Trump’s plan to pull the U.S. out of the 2015 Paris Climate Agreement and undo the Obama Administration’s Clean Power Plan (CPP) has run into resistance from a highly unexpected source: oil company giant Exxon-Mobil.
Prior to signing the Executive Order repealing the CPP, Trump – naturally ignoring the clear majority of Americans who supported it – consulted one of the powerful corporate “persons” he really serves in order to get what he hoped would be support for his anti-environmental, pro-corporate actions.
He didn’t get the answer he had hoped for; in a letter sent only days before he signed the EO gutting new climate regulations, Exxon stated that the Paris Accord is an “effective framework for addressing the risks of climate change,” advising the Administration to stay the course. The letter added that the U.S. is “well positioned to compete” under the terms of the agreement.
Even former Exxon-Mobil CEO Rex Tillerson, now Trump’s Secretary of State, has said “ExxonMobil supports the work of the Paris signatories, acknowledges the ambitious goals of this agreement and believes the company has a constructive role to play in developing solutions.” At his confirmation hearing, Tillerson expressed support for the Paris agreement.
Ironically, that ability to compete has been one of Trump’s justifications for eliminating Obama’s environmental protections. His current Secretary of Energy, former Texas governor Rick Perry, has criticized environmental regulations as “restraints that have become burdens,” while Trump himself declared his unilateral repeal of environmental regulations as “ending the theft of American prosperity.”
Exxon-Mobil’s opposition to Trump seems odd in light of the company’s history. For decades, the company was fully aware of the consequences of fossil fuels and their impact on global climate. Instead of taking action, Exxon-Mobil put all its resources into suppressing evidence of climate change as it fought to preserve its massive profits. Since 2007 however, it’s been changing its tune. At that time, Exxon-Mobil acknowledged that climate change was indeed a serious threat and that steps should be taken to reverse the trend.
In the recent letter to the Trump Administration, Manager of Environmental Policy and Planning for Exxon Mobil Peter Trelenberg (who is a member of the American Legislative Exchange Council) wrote, “We welcomed the Paris Agreement when it was announced in December 2015, and again when it came into force in November 2016.” Last month, Exxon-Mobil CEO Darren Woods wrote a blog post in support of the Paris agreement. He even supports the idea of a carbon tax.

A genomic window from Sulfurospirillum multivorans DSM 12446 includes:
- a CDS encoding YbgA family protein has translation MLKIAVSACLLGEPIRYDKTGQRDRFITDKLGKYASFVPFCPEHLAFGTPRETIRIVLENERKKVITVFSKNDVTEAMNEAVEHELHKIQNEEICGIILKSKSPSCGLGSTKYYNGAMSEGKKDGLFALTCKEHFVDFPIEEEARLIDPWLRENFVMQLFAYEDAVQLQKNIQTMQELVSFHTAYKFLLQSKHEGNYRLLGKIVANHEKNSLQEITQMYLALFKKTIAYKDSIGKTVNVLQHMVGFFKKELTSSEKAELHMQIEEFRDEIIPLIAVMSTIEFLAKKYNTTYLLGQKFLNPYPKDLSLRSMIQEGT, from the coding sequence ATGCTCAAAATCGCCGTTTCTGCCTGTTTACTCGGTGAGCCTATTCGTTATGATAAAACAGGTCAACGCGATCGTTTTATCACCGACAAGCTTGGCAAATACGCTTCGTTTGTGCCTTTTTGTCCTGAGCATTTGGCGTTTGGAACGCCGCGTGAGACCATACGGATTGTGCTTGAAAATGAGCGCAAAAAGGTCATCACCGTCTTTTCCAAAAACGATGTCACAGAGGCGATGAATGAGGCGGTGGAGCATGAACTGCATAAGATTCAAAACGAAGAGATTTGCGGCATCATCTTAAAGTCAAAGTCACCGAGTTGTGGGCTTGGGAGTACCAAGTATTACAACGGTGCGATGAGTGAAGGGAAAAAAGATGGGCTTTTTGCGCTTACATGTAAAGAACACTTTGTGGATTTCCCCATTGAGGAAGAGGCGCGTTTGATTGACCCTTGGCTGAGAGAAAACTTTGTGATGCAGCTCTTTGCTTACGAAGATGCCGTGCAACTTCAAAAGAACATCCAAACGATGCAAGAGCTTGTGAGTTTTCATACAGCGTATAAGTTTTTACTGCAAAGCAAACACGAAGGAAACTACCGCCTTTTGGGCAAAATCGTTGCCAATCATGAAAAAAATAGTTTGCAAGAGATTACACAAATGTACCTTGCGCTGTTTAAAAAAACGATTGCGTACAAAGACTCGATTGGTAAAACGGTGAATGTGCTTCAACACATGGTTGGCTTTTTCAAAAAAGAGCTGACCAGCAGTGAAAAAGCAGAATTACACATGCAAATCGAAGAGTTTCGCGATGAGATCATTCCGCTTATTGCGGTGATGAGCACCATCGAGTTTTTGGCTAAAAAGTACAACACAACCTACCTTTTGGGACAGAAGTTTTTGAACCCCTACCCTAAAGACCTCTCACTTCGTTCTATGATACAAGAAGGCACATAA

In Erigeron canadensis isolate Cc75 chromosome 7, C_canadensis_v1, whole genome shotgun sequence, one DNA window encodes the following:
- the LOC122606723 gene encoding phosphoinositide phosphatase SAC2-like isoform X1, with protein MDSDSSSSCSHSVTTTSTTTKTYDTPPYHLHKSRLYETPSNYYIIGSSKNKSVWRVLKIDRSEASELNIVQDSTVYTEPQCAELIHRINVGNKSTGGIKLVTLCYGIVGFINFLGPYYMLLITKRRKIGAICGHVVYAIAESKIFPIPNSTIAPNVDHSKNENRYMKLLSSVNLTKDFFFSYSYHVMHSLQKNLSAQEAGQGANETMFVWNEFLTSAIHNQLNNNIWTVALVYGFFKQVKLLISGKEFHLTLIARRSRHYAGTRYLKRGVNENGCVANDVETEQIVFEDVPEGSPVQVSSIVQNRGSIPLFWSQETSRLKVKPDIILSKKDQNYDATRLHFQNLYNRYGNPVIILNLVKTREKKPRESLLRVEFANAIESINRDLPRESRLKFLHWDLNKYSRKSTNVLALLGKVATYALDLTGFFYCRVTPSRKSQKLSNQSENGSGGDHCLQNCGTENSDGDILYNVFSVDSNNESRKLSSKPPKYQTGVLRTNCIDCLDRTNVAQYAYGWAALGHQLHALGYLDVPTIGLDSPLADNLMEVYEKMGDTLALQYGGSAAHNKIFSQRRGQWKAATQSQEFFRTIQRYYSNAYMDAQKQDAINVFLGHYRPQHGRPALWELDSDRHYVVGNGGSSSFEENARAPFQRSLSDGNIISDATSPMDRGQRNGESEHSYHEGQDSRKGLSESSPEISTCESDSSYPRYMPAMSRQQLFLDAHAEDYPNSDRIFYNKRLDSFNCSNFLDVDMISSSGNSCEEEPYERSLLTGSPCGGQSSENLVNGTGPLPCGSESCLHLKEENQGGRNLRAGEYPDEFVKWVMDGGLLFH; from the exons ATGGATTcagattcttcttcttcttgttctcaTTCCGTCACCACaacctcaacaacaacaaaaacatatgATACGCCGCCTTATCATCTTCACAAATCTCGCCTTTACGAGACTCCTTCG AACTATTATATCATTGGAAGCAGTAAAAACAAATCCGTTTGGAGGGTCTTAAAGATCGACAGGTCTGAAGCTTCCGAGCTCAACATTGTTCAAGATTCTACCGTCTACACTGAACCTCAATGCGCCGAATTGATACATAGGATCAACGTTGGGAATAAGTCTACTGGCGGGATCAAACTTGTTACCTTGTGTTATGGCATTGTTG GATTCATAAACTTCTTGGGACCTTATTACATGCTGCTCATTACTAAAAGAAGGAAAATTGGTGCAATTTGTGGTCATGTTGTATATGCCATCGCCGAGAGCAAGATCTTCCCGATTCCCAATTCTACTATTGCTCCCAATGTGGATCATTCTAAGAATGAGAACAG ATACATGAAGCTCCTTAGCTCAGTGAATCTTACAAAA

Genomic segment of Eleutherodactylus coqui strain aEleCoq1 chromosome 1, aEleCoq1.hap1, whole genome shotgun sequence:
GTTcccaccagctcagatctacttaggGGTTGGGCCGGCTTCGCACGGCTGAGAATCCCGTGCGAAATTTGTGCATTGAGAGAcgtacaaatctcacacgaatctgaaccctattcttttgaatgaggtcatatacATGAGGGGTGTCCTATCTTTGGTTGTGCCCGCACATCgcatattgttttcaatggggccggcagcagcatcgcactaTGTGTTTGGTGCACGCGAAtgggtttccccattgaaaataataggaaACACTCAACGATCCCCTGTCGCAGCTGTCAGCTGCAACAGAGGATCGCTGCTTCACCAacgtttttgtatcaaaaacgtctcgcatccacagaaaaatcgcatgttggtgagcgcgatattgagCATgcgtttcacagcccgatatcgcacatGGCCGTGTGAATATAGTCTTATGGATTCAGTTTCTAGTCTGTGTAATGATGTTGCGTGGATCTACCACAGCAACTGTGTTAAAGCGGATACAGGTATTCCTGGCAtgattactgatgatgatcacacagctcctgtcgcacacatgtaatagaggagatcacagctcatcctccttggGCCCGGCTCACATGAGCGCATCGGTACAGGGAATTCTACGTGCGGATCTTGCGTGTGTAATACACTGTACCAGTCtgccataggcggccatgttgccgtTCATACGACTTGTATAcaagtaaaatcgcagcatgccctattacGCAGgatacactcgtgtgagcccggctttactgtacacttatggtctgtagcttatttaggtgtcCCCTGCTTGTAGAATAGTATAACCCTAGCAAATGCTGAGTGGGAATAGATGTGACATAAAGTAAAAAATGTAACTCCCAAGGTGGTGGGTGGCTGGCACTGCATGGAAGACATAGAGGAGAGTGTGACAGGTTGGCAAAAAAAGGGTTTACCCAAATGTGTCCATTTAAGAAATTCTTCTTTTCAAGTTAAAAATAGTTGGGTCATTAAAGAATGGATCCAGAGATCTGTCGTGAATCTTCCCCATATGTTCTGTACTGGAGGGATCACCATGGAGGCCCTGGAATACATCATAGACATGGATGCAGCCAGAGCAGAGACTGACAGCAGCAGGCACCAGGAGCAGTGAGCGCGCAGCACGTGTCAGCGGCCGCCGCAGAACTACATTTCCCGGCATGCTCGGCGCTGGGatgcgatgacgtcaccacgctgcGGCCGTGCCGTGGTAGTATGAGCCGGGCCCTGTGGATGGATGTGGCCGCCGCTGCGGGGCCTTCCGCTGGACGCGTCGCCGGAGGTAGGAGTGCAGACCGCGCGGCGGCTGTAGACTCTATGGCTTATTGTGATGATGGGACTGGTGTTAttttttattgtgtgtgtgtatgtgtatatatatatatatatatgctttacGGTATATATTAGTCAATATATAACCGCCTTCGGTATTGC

Exxon-Mobil is not the only Big Oil player to express support for the Paris Climate Accord. Last month, Conoco-Phillips CEO Ryan Lance publicly stated that “It would be good for the U.S. to stay in the climate agreement.” Other fossil fuel companies are also backing the agreement, including BP and Royal Dutch Shell. The entire industry has committed to investing $100 million a year over the next decade to combating climate change.
It appears that Big Oil’s support of the Paris Climate Accord is motivated by “enlightened self-interest.” Natural gas exploration represents a significant portion of the industry’s revenue stream, which Woods considers to be one of the “powerful tools for meeting global energy demand while reducing emissions.” Of course, while it may represent a viable option for transitioning to renewable energy sources, the exploration, production and use of natural gas poses its own problems – but that is another issue.
Trump his also meeting resistance not only from his own Energy Secretary, but from his own daughter and son-in-law – all three of whom fear diplomatic repercussions should the U.S. abandon the Paris agreement. The issue is creating serious rifts in the Administration, as Trump’s senior adviser, Steve Bannon, is pressuring him to pull the U.S. out of the agreement.
What will happen at this point is anyone’s guess, but one thing is certain: fossil fuel companies with major interests in the production of natural gas won’t be hurting for profits.